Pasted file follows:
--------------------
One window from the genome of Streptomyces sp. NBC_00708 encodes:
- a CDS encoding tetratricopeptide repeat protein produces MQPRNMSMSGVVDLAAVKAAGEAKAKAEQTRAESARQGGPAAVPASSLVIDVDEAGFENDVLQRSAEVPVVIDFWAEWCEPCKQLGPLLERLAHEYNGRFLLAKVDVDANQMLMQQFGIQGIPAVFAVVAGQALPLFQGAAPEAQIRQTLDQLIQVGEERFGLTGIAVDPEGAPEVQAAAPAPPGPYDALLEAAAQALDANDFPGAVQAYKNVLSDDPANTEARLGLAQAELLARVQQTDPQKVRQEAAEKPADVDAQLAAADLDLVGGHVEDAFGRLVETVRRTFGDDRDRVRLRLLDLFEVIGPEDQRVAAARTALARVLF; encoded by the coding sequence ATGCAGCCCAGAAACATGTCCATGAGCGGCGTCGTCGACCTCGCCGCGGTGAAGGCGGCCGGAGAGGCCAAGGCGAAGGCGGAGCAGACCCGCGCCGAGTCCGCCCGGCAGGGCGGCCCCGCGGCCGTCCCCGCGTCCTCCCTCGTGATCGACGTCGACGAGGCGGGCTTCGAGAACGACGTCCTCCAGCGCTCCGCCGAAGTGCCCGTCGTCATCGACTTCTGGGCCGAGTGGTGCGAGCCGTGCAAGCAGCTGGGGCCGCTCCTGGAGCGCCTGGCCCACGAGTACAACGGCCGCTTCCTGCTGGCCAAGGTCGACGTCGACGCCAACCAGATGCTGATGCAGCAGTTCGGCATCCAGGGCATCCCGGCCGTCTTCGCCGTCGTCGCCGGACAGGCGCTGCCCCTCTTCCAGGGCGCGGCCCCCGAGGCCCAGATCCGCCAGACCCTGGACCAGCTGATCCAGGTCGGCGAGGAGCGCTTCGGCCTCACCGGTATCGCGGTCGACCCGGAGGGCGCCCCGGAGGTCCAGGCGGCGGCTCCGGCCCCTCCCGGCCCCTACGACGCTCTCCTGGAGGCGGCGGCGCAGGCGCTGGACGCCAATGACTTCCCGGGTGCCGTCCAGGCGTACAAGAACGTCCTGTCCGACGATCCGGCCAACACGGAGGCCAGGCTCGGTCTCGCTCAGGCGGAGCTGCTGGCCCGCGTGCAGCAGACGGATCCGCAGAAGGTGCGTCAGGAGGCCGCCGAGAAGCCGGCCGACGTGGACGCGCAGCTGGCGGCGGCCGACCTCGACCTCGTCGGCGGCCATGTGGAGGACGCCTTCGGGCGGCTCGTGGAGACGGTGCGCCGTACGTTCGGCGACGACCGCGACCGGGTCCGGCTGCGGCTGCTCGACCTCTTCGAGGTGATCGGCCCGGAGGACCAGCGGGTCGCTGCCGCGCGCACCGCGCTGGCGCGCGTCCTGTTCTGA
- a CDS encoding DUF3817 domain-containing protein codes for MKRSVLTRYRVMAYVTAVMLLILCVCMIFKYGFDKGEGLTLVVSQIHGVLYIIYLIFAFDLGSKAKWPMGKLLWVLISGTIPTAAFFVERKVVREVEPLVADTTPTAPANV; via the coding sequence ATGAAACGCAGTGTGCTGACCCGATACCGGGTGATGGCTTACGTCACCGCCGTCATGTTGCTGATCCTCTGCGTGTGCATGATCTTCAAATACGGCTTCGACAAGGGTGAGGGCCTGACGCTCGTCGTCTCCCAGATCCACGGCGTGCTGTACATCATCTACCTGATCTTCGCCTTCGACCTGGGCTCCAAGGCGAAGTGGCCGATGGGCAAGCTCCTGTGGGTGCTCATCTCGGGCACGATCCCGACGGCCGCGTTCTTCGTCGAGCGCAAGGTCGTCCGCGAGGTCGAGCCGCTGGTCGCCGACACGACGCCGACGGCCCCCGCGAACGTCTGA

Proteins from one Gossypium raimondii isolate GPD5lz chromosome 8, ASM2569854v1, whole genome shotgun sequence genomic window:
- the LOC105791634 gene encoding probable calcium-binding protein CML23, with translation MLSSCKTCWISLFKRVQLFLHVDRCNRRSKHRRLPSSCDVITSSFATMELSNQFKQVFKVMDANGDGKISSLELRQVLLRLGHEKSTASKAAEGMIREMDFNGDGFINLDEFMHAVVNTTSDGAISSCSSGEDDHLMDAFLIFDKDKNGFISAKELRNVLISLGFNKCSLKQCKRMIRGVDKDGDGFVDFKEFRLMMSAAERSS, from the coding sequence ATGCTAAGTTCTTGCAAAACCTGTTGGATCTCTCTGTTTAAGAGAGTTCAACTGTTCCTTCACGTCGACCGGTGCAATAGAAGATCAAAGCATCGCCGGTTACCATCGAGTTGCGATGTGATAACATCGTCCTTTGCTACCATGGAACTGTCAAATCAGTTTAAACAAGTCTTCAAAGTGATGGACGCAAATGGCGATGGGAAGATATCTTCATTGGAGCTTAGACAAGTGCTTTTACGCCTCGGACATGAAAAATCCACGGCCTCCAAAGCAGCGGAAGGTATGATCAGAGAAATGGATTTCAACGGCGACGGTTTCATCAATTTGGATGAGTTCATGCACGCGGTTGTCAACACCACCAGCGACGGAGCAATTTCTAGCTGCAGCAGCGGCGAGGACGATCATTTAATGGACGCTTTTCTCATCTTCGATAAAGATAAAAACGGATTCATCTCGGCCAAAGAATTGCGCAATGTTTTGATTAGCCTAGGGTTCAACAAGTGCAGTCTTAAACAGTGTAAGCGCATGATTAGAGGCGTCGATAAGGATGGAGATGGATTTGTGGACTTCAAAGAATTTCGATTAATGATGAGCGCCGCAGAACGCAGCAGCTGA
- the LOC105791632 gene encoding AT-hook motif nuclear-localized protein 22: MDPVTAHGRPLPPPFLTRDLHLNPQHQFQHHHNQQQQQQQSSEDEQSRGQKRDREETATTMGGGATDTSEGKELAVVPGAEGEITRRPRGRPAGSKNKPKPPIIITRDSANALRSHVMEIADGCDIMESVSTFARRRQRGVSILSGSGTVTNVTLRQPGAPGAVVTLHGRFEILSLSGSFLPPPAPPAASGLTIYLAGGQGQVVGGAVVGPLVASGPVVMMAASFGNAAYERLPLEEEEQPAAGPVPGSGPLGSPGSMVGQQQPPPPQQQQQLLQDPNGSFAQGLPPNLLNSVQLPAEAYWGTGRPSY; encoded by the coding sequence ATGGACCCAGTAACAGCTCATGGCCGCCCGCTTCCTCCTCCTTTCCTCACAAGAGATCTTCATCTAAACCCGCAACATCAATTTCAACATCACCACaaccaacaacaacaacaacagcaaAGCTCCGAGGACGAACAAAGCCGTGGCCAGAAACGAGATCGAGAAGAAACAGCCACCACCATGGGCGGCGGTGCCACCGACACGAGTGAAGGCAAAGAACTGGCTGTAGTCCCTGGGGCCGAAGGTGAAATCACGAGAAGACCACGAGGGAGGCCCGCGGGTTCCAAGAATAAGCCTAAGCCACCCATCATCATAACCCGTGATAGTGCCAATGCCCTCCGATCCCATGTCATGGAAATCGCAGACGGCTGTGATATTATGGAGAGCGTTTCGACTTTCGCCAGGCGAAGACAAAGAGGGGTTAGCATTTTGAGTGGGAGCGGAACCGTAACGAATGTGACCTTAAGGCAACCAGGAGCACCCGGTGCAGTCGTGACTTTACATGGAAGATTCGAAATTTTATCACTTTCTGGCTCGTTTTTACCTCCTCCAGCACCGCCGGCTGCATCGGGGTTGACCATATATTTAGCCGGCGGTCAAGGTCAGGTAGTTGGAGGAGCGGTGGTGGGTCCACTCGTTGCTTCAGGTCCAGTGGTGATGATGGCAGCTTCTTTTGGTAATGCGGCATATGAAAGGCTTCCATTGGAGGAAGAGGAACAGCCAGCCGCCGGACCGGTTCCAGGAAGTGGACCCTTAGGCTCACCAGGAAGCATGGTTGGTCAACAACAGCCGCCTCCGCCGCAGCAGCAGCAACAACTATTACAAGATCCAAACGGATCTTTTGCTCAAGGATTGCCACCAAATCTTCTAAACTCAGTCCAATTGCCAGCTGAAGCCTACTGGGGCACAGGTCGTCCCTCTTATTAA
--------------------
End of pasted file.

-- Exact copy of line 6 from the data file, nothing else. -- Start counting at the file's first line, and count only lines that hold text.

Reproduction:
- the LOC105791632 gene encoding AT-hook motif nuclear-localized protein 22: MDPVTAHGRPLPPPFLTRDLHLNPQHQFQHHHNQQQQQQQSSEDEQSRGQKRDREETATTMGGGATDTSEGKELAVVPGAEGEITRRPRGRPAGSKNKPKPPIIITRDSANALRSHVMEIADGCDIMESVSTFARRRQRGVSILSGSGTVTNVTLRQPGAPGAVVTLHGRFEILSLSGSFLPPPAPPAASGLTIYLAGGQGQVVGGAVVGPLVASGPVVMMAASFGNAAYERLPLEEEEQPAAGPVPGSGPLGSPGSMVGQQQPPPPQQQQQLLQDPNGSFAQGLPPNLLNSVQLPAEAYWGTGRPSY; encoded by the coding sequence ATGGACCCAGTAACAGCTCATGGCCGCCCGCTTCCTCCTCCTTTCCTCACAAGAGATCTTCATCTAAACCCGCAACATCAATTTCAACATCACCACaaccaacaacaacaacaacagcaaAGCTCCGAGGACGAACAAAGCCGTGGCCAGAAACGAGATCGAGAAGAAACAGCCACCACCATGGGCGGCGGTGCCACCGACACGAGTGAAGGCAAAGAACTGGCTGTAGTCCCTGGGGCCGAAGGTGAAATCACGAGAAGACCACGAGGGAGGCCCGCGGGTTCCAAGAATAAGCCTAAGCCACCCATCATCATAACCCGTGATAGTGCCAATGCCCTCCGATCCCATGTCATGGAAATCGCAGACGGCTGTGATATTATGGAGAGCGTTTCGACTTTCGCCAGGCGAAGACAAAGAGGGGTTAGCATTTTGAGTGGGAGCGGAACCGTAACGAATGTGACCTTAAGGCAACCAGGAGCACCCGGTGCAGTCGTGACTTTACATGGAAGATTCGAAATTTTATCACTTTCTGGCTCGTTTTTACCTCCTCCAGCACCGCCGGCTGCATCGGGGTTGACCATATATTTAGCCGGCGGTCAAGGTCAGGTAGTTGGAGGAGCGGTGGTGGGTCCACTCGTTGCTTCAGGTCCAGTGGTGATGATGGCAGCTTCTTTTGGTAATGCGGCATATGAAAGGCTTCCATTGGAGGAAGAGGAACAGCCAGCCGCCGGACCGGTTCCAGGAAGTGGACCCTTAGGCTCACCAGGAAGCATGGTTGGTCAACAACAGCCGCCTCCGCCGCAGCAGCAGCAACAACTATTACAAGATCCAAACGGATCTTTTGCTCAAGGATTGCCACCAAATCTTCTAAACTCAGTCCAATTGCCAGCTGAAGCCTACTGGGGCACAGGTCGTCCCTCTTATTAA